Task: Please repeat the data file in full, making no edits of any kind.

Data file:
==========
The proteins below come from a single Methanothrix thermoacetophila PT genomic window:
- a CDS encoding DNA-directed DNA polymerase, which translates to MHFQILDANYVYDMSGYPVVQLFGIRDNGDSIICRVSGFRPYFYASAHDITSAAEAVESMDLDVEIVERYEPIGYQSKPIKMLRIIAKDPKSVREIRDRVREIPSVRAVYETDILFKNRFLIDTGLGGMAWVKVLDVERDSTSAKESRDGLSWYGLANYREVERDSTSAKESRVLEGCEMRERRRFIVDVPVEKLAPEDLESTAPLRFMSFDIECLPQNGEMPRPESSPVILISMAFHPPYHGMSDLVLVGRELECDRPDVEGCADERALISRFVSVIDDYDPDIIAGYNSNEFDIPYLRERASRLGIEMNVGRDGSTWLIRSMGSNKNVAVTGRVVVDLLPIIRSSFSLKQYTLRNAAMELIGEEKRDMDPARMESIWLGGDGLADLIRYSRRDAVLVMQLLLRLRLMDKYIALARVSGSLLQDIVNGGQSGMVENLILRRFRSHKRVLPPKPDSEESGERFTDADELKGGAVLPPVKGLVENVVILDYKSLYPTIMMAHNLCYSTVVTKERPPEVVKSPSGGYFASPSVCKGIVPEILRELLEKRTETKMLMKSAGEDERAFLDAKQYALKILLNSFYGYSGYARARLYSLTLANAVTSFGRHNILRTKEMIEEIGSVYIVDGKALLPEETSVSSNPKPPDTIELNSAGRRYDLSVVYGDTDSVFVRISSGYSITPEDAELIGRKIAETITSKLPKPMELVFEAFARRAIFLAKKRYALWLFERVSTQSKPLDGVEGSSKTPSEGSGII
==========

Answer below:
The proteins below come from a single Methanothrix thermoacetophila PT genomic window:
- a CDS encoding DNA-directed DNA polymerase, which translates to MHFQILDANYVYDMSGYPVVQLFGIRDNGDSIICRVSGFRPYFYASAHDITSAAEAVESMDLDVEIVERYEPIGYQSKPIKMLRIIAKDPKSVREIRDRVREIPSVRAVYETDILFKNRFLIDTGLGGMAWVKVLDVERDSTSAKESRDGLSWYGLANYREVERDSTSAKESRVLEGCEMRERRRFIVDVPVEKLAPEDLESTAPLRFMSFDIECLPQNGEMPRPESSPVILISMAFHPPYHGMSDLVLVGRELECDRPDVEGCADERALISRFVSVIDDYDPDIIAGYNSNEFDIPYLRERASRLGIEMNVGRDGSTWLIRSMGSNKNVAVTGRVVVDLLPIIRSSFSLKQYTLRNAAMELIGEEKRDMDPARMESIWLGGDGLADLIRYSRRDAVLVMQLLLRLRLMDKYIALARVSGSLLQDIVNGGQSGMVENLILRRFRSHKRVLPPKPDSEESGERFTDADELKGGAVLPPVKGLVENVVILDYKSLYPTIMMAHNLCYSTVVTKERPPEVVKSPSGGYFASPSVCKGIVPEILRELLEKRTETKMLMKSAGEDERAFLDAKQYALKILLNSFYGYSGYARARLYSLTLANAVTSFGRHNILRTKEMIEEIGSVYIVDGKALLPEETSVSSNPKPPDTIELNSAGRRYDLSVVYGDTDSVFVRISSGYSITPEDAELIGRKIAETITSKLPKPMELVFEAFARRAIFLAKKRYALWLFERVSTQSKPLDGVEGSSKTPSEGSGII